English Crossroads in Lee County, South Carolina — The American South (South Atlantic)
Mt. Zion Presbyterian Church
This church was established in 1809. Its first building, a frame church, was built 1.5 mi. N on Broad Branch. The congregation moved to this site in 1829 and built a second church, also a frame building, in the 1830s. Mt. Zion's longest serving minister, Rev. William M. Reid, was the pastor here from 1833 to 1872.
The cemetery here dates from 1830, and the session house was built in 1851. A third frame church, built in 1855, burned in 1910. The present Neo-Classical Revival brick church, designed by the firm of Wilson & Sompayrac, was built in 1911. Mt. Zion was listed in the National Register of Historic Places in 2003.
Erected 2005 by The Congregation. (Marker Number 31-16.)
Topics. This historical marker is listed in this topic list: Churches & Religion. A significant historical year for this entry is 1809.
Location. 34° 6.026′ N, 80° 13.637′ W. Marker is in English Crossroads, South Carolina, in Lee County. Marker is on St. Charles Highway (State Highway 154) near County Road 31-235, on the Touch for map. Marker is in this post office area: Bishopville SC 29010, United States of America. Touch for directions.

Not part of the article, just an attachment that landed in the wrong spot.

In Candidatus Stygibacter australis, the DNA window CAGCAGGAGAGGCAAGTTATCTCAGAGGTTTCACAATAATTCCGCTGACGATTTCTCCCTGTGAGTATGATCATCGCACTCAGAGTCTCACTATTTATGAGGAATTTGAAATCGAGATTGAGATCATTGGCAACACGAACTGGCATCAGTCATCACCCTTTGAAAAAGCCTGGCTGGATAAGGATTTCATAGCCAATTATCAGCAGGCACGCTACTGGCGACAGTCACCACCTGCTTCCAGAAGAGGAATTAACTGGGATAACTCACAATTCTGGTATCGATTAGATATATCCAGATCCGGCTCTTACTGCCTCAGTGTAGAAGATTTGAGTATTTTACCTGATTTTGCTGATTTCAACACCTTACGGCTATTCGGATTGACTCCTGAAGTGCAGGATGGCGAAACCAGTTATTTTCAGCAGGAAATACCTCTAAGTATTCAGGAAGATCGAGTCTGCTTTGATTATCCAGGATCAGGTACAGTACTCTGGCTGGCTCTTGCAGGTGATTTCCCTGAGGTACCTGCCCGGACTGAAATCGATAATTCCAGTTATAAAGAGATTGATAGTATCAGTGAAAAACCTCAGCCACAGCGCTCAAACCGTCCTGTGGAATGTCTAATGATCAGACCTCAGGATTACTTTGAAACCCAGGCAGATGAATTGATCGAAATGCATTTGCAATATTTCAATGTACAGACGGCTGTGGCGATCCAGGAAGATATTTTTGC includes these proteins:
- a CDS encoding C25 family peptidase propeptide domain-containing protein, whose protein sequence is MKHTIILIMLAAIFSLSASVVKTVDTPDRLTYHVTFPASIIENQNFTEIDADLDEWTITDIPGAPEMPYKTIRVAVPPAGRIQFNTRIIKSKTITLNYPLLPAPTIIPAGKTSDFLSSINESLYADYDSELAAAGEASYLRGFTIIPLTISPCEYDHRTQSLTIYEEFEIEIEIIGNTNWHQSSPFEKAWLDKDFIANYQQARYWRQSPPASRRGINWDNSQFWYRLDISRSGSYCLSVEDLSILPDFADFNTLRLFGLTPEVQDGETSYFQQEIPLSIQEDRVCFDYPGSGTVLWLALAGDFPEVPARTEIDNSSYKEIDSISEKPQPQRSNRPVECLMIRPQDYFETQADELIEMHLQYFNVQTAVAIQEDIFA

Other nearby markers. At least 8 other markers are within 8 miles of this marker, measured as the crow flies. Rev. Thomas Reese English (approx. 1.1 miles away); Rev. John Leighton Wilson, D.D. (approx. 3.8 miles away); Bethel United Methodist Church (approx. 5.7 miles away); Rembert Cemetery (approx. 7.1 miles away); Rembert Church (approx. 7.2 miles away); W. Green Deschamps, Jr. Highway (approx. 7.2 miles away); James Jenkins (approx. 7½ miles away); The Mayesville Story (approx. 7.9 miles away).
Regarding Mt. Zion Presbyterian Church. This Neo-Classical building, constructed in 1911, is an excellent and unusual example of an early twentieth century sanctuary in rural eastern South Carolina and one of the many designs by the architectural firm of Wilson & Sompayrac of Columbia, the most successful firm in the state during the first two decades of the century. Its principals were Charles Coker Wilson and Edwin Douglas Sompayrac. The present sanctuary is the fourth to serve this congregation. The church is a linear gable-front, temple-form, two-story brick building laid in Flemish bond with an eastern oriented façade. Set upon a raised brick foundation surmounted by a soldier course water table, the building’s most imposing feature
Credits. This page was last revised on June 16, 2016. It was originally submitted on March 9, 2010, by Mike Stroud of Bluffton, South Carolina. This page has been viewed 1,168 times since then and 33 times this year. Photos: 1, 2, 3, 4, 5, 6, 7, 8. submitted on March 9, 2010, by Mike Stroud of Bluffton, South Carolina. • Craig Swain was the editor who published this page.